The heels try to crowd Razor to start but Roadie goes to the apron. Roadie hasn’t gotten in the ring at this point, as in this is his first match. That being said all he can really do is punch and kick. In other words he’s more or less at the same talent level that he was at during the height of his career.

 

Fallaway slam takes down Jarrett. Roadie comes in and hits a pretty bad looking clothesline. Again how exactly do you perform a move with authority? And now we stop to dance for no apparent reason. Sunset flip by the incoming Jarrett gets two. The fans get behind Razor but he’s in trouble.

 

Back to Roadie now who is doing pretty well. Razor makes his comeback and goes for the Edge but gets sent over the top rope and down to the floor. Roadie hits a clothesline from the second rope to the floor to take out Razor. He beats the count back in as this has been mostly one sided.

 

We pick up the pace and they slam heads into each other. Aww Razor has Kid written on his boot. That’s so disturbing. A weird looking belly to back suplex from Razor as he more or less fell down. And now we hit the chinlock. The heels are dominating here.

 

Razor manages to take both guys down but Jeff goes after the knee. He escapes though and the Razor’s Edge ends JJ. Vince says Razor has accomplished the impossible. If it’s impossible how did he just do it? Wouldn’t that make it possible? Jarrett goes after the knee again and we have Aldo Montoya of all people come out for the save.

 

His high levels of suck cause him to get beaten up so a “fan” comes in and makes the save again. This would be one Savio Vega and of course since he’s just a fan he can beat up the Intercontinental Champion. You know, because that’s common.

Rating: C-. While not bad, it’s nothing great. The ending introduced one of the biggest wastes of space in history to the company with Savio Vega debuting. This more or less ended this feud between Jarrett and Razor save for a house show title exchange between the two.

 

Jarrett left the company about two months later. Not sure what the point is to have Razor pin the champion clean and then do nothing with it.

Lawler wants his match right now, but Jack Tunney (WWF President at the time) won’t allow it.

Video package of Sid’s awesomeness.

KOTR Qualifying Match: Mabel vs. Adam Bomb

And so it began. This was the start of the absolute worst idea in WWF history: pushing Mabel as the company’s top heel. Seriously, what in the world was Vince on when he thought this was a good idea? For those that aren’t familiar with this guy, it’s Big Daddy V, but somehow even less talented and more boring at this time.

Adam Bomb was a weird character who was apparently the product of nuclear experiments gone wrong. Somehow he got WAY over but he was nothing more than a jobber. This guy might get the second biggest pop of the night after only Bret Hart and ahead of Diesel. That’s just a weird thing to hear. This is a squash match but it’s the worst I’ve ever seen.

Here’s your match: Mable jumps Bomb before the bell, Bomb comes back with some explosive (I’ll be here all week) offense and flat out dominates Mabel. It looks like Bomb is squashing him. Mabel lands a spin kick that almost gets high enough to hit Bomb below the belt but Bomb comes back from it.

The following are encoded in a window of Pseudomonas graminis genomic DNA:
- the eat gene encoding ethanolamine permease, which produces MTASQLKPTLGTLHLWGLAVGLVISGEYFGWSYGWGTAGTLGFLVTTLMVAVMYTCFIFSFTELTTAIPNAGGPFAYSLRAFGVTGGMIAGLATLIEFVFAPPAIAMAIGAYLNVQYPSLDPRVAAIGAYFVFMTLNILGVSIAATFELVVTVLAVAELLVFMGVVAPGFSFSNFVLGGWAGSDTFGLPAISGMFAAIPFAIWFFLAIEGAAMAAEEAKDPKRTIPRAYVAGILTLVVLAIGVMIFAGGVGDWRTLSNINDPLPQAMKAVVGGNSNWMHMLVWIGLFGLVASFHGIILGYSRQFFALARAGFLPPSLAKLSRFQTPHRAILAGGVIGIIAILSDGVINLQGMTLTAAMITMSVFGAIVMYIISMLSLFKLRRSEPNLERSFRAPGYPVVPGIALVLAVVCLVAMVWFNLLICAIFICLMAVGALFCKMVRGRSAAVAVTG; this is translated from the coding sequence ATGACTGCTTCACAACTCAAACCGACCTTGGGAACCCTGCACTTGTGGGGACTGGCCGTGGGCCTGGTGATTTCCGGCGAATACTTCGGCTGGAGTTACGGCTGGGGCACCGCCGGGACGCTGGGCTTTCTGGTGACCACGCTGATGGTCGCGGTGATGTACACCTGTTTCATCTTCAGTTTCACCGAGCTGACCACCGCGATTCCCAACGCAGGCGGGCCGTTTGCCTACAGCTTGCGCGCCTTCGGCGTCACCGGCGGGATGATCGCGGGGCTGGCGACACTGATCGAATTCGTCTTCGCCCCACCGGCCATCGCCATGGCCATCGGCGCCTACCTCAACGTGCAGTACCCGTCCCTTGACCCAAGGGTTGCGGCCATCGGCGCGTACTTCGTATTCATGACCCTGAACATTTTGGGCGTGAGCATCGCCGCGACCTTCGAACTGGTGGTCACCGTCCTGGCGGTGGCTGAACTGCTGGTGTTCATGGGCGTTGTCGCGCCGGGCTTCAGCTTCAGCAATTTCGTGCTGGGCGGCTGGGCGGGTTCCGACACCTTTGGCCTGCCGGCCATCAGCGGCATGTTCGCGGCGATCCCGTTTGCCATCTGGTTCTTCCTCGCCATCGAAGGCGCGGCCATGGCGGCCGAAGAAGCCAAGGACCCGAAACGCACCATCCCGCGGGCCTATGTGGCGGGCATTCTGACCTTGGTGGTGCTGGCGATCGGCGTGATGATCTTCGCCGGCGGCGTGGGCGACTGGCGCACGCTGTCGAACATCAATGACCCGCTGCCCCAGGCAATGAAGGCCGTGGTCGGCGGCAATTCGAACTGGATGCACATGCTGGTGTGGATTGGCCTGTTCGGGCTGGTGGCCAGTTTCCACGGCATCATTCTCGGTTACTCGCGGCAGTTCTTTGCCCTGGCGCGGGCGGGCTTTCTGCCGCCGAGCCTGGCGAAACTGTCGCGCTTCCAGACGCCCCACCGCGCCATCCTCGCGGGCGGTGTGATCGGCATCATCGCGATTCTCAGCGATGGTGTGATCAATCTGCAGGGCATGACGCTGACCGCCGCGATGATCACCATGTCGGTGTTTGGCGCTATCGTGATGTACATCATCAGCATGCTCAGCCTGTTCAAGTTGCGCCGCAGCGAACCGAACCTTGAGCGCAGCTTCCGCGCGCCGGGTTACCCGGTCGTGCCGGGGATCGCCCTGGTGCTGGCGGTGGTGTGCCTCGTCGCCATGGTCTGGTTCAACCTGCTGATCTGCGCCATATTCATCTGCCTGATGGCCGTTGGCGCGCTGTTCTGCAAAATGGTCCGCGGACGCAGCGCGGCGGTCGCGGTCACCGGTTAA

Mabel catches a cross body and falls on him to pin him, as the commentators talk about how valiant an effort it was by Adam. VALIANT??? He beat the living tar out of Mabel then got hit by one move to lose. How in the world is that valiant?

Rating: F. It’s hard to screw up a squash match and make the guy that is supposed to look dominant look terrible, but if any overrated fat boy can do it, it’s this overrated fat boy. Bomb was decent and got massive pops but instead he gets fed to this monster in a squash. Seriously, how good were the drugs Vince must have been on at this time? This led to Mabel winning the KOTR and getting a world title shot at Summerslam 95, which still just leaves me shaking my head.

Razor Ramon introduces his new friend Savio Vega.

Lawler again wants his match right now but is turned down one more time.

Tag Titles: Owen Hart/Yokozuna vs. Smoking Gunns

This is a rematch from WM 11. Not really sure if we’re supposed to buy the Gunns as legit challengers or not, but this is just a step or two above a squash. The Gunns get some decent offense in, but at the end of the day they didn’t stand a chance at winning. It only goes about six minutes with Yoko dropping a leg on one of the members of Rednecks R Us allowing Owen to pin him.

Rating: D+. This was nothing at all and was rather boring. With another 5-10 minutes it could have been ok, but given the short time, it was just bad.

Diesel talks about how he lost his mother last Christmas and says happy Mother’s Day. This is oddly kind of sad. Nash evoking emotion? What am I seeing? He says he’s ready for Sid. He gets a laugh out of me by talking about how Sid says he is the master. Nash says he is the walrus, coo coo ca choo. It was so random and out of left field that it was great. Dang, he used to be very good on the mic. What the heck happened to that?

Bret Hart vs. Jerry Lawler

Lawler does this weird bit where he claims an attractive woman is his mother. Not sure what the point of this was but it didn’t work. In the back, Bret is asked about his knee. He says it’s not April Fool’s Day, but it’ll do. He limps to the ring but as he gets in he reveals he’s just fine and Lawler is scared to death.